I characterized “The Mind and the Matter” as grappling with Leibniz’s answer to the questions: “Why is there something rather than nothing” and “Why is it this way rather than some other way.” I said that Leibniz’s answer was that the actual world is one of the possible worlds an all-powerful, all-knowing, and wholly good god considered, and its the one he/she/it created, indeed the world he/she/it had to create. “It’s a Good Life” presents us with an all-powerful and all-knowing god, but the answer to the question “Why is it this way rather than some other way” is far less interesting, because the god whose will provides the answer to that question lacks one of the three supreme attributes of Leibniz’s god. This god is not all wholly good. And this god has taken human form, the form of a six year old boy, Anthony Fremont, in Peaksville Ohio. The world is the way it is depicted because that’s the way Anthony wants it to be.
There is no doubt that Anthony is God, though it’s unclear who ran the show prior to Anthony coming on the scene. Whether he is part of a succession of gods, or just the same god who created things prior to his appearance to us, Anthony is in total control, and what happens is what he wills to happen, or at least what he does in response to the willed action of the few human agents that remain. Anthony has wiped out everything except the rural hamlet of Peaksville, Ohio. Perhaps most of the cosmos is intact, even if civilization has been reduced to this small portion of the American midwest.
Anthony is all-powerful. He creates and destroys species at will. He can create anything he can imagine. He dictates the behavior of all people. They do what he tells them to do. Anthony is all-knowing. When individuals harbor beliefs and desires that Anthony doesn’t approve of, they can’t keep their thoughts from him. He knows and lets them know that he knows. They also know that Anthony is a vengeful god.
I suggested that Anthony is not Leibniz’s god, because he is is far from being wholly good. The title of this episode, however, suggests that life under Anthony is good. This characterization may be no more puzzling than Leibniz’s characterization of our world as the best of of all possible worlds. If our world is the best world, or even a good world, and its the creation of a being who could have created the world differently, then such a being has a lot of explaining to do about the presence of disease, famine, earthquakes, floods, and other natural “evils,” even if other evils can be attributed to the free will of human agents.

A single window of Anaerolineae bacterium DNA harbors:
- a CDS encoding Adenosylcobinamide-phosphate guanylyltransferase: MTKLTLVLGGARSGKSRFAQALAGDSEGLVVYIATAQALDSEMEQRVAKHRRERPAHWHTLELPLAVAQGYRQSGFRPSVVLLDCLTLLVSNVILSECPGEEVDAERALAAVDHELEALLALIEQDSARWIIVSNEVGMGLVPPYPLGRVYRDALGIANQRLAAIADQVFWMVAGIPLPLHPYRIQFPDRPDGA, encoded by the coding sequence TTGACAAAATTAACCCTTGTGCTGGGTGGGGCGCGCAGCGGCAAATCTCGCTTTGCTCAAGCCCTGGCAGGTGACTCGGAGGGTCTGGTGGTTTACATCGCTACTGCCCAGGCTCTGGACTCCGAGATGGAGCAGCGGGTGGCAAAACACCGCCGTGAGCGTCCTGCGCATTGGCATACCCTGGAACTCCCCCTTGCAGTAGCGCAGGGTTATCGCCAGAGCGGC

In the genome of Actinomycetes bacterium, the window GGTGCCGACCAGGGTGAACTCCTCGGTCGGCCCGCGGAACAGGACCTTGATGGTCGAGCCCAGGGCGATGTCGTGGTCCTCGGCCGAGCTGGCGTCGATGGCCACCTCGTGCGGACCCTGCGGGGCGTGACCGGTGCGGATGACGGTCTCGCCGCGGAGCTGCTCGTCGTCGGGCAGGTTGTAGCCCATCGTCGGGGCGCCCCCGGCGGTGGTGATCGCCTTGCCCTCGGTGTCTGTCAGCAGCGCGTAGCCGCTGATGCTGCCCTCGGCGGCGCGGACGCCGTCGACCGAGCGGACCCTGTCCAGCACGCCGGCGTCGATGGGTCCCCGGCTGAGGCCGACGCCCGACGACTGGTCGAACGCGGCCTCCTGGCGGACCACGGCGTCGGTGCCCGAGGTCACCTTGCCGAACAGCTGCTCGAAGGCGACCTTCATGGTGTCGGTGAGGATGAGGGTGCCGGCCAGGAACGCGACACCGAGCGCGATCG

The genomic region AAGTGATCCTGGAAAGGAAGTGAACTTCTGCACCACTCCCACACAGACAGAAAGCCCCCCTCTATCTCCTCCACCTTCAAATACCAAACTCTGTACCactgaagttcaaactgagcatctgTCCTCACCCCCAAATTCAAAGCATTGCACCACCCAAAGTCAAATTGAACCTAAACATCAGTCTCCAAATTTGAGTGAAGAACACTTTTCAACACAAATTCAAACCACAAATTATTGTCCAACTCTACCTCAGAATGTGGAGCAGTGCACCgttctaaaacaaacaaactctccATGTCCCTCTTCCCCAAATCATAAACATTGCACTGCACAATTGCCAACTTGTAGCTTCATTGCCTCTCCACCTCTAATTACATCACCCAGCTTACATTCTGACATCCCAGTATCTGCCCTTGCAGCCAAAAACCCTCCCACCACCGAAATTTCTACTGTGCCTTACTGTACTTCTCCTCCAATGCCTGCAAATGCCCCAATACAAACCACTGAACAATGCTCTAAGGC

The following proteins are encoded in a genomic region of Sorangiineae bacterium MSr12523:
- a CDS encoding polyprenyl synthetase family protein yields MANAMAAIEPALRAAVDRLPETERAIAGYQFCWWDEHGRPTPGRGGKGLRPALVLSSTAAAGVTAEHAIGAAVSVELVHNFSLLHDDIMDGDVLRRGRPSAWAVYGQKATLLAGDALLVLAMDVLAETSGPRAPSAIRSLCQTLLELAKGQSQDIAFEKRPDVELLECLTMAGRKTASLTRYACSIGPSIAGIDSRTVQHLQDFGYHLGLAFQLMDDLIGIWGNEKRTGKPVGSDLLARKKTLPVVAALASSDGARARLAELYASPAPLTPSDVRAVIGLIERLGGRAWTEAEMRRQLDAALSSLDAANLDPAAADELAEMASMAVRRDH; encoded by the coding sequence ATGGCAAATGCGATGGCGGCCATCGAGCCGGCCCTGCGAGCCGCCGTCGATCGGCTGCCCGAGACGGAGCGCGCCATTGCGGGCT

Unfortunately, Anthony doesn’t offer explanations, and his creations are on thin ice when they question why things are the way they are. They have no doubt about their obligations to Anthony. They must love him unconditionally, praising him and his acts, and they must offer their thanks for all that he has given him, which includes Anthony’s killing of spouses, destruction of livestock and crops, and his complete control over the options available to them. But, “It’s a good life” or “It’s the best of all possible worlds.”
If Anthony is a representation of our god, then we have a solution to the problem of evil. The problem of evil is the problem of reconciling the existence of evil with the existence of an omniscient, omnipotent and wholly good god. “It’s a Good Life” shows how the tyranny of an Anthony explains why we would have to say that our god is wholly good, precisely because that god isn’t wholly good.